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Assange In Court — And How A Blogger 'Changed WikiLeaks Coverage'

Wikileaks founder Julian Assange, arriving at court in a police van this morning.

Wikileaks founder Julian Assange, through the heavily tinted windows of a police vehicle, as he arrived at Westminster magistrates court in London today. Carl Court/AFP/Getty Images hide caption

itoggle caption Carl Court/AFP/Getty Images

Update at 10:35 a.m. ET: Since we first published this post, a London court has granted bail for WikiLeaks founder Julian Assange. There's more about that here.

Our original post:

WikiLeaks founder Julian Assange is in a London court this hour. It's expected he'll fight extradition to Sweden, where he's wanted for questioning in a sex-crimes investigation. (Assange says he's innocent and is being persecuted because he's revealed U.S. diplomatic secrets.)

The Guardian is again live-blogging developments. It reports that journalists in the courtroom are being allowed to tweet during the proceeding, if they're quiet about it. So if you like to follow things on Twitter, you might want to plug in a search for #wikileaks and #assange.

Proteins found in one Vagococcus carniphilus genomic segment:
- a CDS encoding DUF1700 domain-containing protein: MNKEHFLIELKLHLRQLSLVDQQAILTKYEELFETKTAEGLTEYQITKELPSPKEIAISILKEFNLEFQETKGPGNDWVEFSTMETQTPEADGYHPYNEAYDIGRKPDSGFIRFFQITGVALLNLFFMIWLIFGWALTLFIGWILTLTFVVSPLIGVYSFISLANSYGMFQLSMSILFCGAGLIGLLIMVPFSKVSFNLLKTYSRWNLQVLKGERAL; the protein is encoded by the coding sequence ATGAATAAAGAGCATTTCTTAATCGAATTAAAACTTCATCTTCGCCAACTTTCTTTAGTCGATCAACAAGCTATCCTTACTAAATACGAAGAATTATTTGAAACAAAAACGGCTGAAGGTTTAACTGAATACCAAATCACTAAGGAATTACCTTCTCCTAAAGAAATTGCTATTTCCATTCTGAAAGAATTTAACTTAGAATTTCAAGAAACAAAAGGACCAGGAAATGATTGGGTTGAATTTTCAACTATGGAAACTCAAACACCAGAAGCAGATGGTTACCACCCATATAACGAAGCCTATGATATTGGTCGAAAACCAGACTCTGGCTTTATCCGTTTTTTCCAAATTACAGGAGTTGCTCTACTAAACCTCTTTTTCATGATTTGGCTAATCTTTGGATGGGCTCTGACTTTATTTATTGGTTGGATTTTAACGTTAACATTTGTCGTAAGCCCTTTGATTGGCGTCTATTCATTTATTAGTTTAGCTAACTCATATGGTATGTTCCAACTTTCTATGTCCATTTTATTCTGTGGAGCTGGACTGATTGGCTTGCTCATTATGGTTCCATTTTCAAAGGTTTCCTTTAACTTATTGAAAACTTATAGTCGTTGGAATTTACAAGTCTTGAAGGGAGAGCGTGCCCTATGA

Meanwhile, The Atlantic looks at "The Unknown Blogger Who Changed WikiLeaks Coverage." It's a piece examining the effect that Aaron Bady of the blog zunguzungu had with his post "Julian Assange and the Computer Conspirach; 'To destroy this invisible government."

NPR's Philip Reeves

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NPR's Philip Reeves

The Atlantic's Alexis Madrigal explains how Bady's "probing analysis of Julian Assange's personal philosophy and possible motivations became an oft-cited piece of the global conversation about what WikiLeaks might mean."

On Morning Edition today, NPR's Philip Reeves reported from Sweden on what people there are saying about Assange and the accusations against him:

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